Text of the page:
14. Writes to Throckmorton this King's conclusion, to the intent he may solicit ratification, and signify how he speeds, that from time to time it may be imparted to the King of Spain.
15. The discourses of this Court upon the Scottish Queenwidow are diverse; some think with dispensation the French will seek to match her with the new King; others, with one of the uncles, the Prior of St. John; some talk of the Prince of Spain, wishing this match between them. Others remember the King of Denmark, and the new King of Sweden. Hopes that her bestowing again do not turn the Scots in as evil estate, or worse, than they were in before. Can write no more than he did before of the solemn embassy from Venice.
16. Of the molestation offered to him by the Inquisition he hears no more, saving that the Duke of Alva told him that it was no matter of great moment, neither anything meant to him or his, but his man's declaration required upon the case of a Fleming; and he pledged his honour that it was none otherwise.
17. With his last letters before this the writer sent to Throckmorton part of such "pilloberies" and such other work as he had provided for the Queen, which he trusts she has re- ceived ere this, and that she will let him be the bearer of the rest.—Toledo, 23 Dec. 1560. Signed.
Orig. Portions in cipher, deciphered. Add. Endd. by Cecil's secretary. Pp. 12.
Dec. 23. 818. Randolph to Cecil.
1. The Earl of Arran has returned from his voyage against the thieves on the Borders, where (both from what he saw and was informed by others that have been doers,) so good order has not been taken in many years before. Besides he has informed the Governor of Berwick of the state of things at his being with him at "the day of treves" at Ridingbourn, the 17th inst., yet he thinks it good to send Cecil in writing the chief points that were determined upon for the order upon the Borders, taken by the Earl of Arran for the time that he was at Jedburgh, and thereabouts.
2. At his Lordship's being there, advertisement came from Lord Grey of the death of the French King. The benefit that may ensue to both England and Scotland, and the happy relief to so many afflicted souls who were in danger of death and banishment, gave him great occasion to praise God, for His benefit so unlooked for in taking away so great a scourge that was hanging over it, to the subjection of the whole state and nobility. The Duke, his father, is much bound to the Queen for such speedy advertisement. He had good occasion to doubt the French devotion towards him, as Cecil may understand by the enclosed letter, which he is charged by the Duke to send him as a thing already in their minds to be put in execution. He received another letter from a friend in France, that this matter was in communication immediately after the death of the King. This matter he judges of such importance that he wishes the Earl of Lennox's son were called nearer unto the Court, that all practice to draw him into Scotland, or convey him to any other place, might be taken away. At the time of his communication with Randolph, he affirmed that whatsoever success he might have in this suit he would remain the Queen's most affectioned servitor. Thus much he charged him to advertise Cecil and make no man alive privy hereof.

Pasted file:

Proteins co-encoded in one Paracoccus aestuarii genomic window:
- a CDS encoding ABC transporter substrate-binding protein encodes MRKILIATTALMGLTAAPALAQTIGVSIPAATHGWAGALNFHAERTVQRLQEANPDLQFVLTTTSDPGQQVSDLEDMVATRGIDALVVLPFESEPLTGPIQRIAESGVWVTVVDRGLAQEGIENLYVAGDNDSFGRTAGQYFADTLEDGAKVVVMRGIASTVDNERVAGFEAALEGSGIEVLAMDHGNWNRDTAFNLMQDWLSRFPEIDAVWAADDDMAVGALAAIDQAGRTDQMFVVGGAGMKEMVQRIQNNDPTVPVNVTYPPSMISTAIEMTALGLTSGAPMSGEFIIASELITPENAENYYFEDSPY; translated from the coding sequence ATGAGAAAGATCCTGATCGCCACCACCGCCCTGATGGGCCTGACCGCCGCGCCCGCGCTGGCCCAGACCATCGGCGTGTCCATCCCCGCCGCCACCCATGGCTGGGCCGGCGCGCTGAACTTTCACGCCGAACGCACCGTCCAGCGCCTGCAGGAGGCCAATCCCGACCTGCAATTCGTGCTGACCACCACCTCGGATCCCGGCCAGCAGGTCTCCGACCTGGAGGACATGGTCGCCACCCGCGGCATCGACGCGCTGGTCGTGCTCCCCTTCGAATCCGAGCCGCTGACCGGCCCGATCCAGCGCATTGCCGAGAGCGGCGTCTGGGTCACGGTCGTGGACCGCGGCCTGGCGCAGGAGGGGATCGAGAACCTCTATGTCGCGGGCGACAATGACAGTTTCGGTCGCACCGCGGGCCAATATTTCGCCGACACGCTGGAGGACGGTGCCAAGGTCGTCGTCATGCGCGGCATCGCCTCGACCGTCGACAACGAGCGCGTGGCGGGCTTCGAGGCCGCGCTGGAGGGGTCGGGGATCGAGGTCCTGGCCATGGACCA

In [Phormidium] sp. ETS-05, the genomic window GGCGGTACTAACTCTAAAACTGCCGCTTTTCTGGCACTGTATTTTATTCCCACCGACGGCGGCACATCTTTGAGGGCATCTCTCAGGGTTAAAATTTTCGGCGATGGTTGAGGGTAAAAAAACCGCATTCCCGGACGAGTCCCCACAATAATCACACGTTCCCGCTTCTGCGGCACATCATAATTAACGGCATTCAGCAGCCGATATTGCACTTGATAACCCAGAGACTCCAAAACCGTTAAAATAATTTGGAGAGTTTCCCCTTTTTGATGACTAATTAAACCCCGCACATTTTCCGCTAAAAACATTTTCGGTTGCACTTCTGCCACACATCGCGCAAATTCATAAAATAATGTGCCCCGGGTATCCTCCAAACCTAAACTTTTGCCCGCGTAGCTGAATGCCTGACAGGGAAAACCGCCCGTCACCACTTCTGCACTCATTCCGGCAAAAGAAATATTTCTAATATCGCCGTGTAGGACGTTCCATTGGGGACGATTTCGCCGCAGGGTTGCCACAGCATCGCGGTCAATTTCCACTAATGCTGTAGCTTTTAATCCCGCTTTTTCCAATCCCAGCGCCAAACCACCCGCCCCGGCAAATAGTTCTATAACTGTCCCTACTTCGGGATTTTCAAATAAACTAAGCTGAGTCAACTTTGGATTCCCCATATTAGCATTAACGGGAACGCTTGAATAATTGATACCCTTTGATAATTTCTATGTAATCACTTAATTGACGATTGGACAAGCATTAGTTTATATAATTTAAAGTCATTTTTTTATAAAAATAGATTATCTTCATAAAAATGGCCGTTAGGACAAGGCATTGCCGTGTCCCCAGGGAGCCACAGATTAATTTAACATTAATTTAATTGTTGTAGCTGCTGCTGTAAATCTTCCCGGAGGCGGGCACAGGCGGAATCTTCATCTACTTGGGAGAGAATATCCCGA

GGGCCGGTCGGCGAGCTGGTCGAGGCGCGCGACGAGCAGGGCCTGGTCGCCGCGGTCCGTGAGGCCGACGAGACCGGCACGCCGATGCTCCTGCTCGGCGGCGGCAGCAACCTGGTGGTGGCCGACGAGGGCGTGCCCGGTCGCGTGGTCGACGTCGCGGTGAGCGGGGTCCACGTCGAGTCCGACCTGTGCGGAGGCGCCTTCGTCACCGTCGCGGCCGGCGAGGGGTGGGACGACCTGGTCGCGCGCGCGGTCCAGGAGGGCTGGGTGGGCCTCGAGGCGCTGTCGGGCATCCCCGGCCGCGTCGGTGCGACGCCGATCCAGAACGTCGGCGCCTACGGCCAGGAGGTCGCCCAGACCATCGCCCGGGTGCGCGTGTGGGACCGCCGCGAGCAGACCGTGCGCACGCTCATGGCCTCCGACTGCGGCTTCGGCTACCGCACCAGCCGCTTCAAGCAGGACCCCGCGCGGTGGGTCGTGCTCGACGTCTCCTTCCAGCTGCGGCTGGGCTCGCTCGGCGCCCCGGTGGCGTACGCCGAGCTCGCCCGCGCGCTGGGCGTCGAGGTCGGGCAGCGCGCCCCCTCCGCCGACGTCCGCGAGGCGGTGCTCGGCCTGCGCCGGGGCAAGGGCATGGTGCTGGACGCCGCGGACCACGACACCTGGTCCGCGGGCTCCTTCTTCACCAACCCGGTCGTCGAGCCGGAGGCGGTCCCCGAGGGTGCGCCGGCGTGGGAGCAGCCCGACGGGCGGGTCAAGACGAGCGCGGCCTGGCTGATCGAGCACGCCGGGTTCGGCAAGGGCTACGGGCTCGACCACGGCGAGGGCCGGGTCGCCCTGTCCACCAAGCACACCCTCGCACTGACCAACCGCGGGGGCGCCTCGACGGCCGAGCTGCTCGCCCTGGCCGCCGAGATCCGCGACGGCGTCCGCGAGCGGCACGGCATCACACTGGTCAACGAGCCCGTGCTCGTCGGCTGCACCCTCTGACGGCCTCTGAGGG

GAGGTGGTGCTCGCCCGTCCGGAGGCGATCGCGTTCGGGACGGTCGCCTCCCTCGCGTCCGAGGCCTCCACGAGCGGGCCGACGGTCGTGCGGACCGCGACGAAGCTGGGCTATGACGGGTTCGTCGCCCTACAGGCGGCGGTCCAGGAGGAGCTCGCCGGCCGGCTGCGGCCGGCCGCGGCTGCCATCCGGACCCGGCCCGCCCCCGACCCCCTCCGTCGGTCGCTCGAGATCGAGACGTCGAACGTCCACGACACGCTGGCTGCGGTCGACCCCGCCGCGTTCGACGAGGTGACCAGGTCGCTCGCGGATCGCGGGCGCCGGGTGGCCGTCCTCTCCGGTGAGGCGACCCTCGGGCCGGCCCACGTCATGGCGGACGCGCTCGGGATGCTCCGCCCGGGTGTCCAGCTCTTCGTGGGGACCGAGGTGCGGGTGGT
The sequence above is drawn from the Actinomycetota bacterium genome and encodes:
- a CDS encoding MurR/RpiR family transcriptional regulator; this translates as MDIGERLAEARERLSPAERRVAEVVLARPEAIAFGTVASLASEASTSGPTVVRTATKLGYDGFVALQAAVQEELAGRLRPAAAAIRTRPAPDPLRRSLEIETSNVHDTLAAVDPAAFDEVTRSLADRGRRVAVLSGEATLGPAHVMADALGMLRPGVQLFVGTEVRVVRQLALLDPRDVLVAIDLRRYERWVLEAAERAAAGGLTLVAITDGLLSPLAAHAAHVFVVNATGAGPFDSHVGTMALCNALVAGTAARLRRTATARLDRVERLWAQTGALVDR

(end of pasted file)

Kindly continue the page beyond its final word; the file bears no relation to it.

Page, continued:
3. Before the news of the King's death, by reason of the reports that came out of France of their preparations, and that the Lord of St. John had nothing prevailed in his mission, divers consultations were had among the parties what should be their part if any force should be sent into Scotland. Their conclusion was that as many as would promise their aid should subscribe a bond to that effect. Their convention was on the 10th inst. at Dunbar; the chief of those that were there was the Lord Hume, with other of his friends in the Merse, with whom he has lately been in the north. Unto this convention there is privy the Earls of Huntly, Sutherland, and Eglington, and Lord Ruthven, not without suspicion for his great friendship with Lord Hume, whose journey into France Randolph thinks is stayed. The Earl of Eglington continues his purpose that way, the more because he has been lately passed by the Duke for the divorcement of his daughter. The case is somewhat strange; the wife complained of the inability of her husband, and he like to be divorced for adultery, for since his wife left, he has got a wench with child. "The Earl of Cassilis wished unto her, if she were at liberty."
4. The Earl of Argyll is daily looked for; his mother-in-law repents the bargain she made in Ireland, and will shortly return. Lord Ruthven was never here since the Parliament. Trusts that his meaning is better than the opinion men have of him. Letters are directed to all the Lords and Barons of this realm to be here the 16th proximo, as the enclosed letter imports. Sends a copy of a letter sent hence into France to divers of the ministers there; the answer thereunto is that very shortly there shall be letters sent according to the tenor thereof. Of this matter he is sure there are very few privy.—Edinburgh, 23 Dec. 1560. Signed.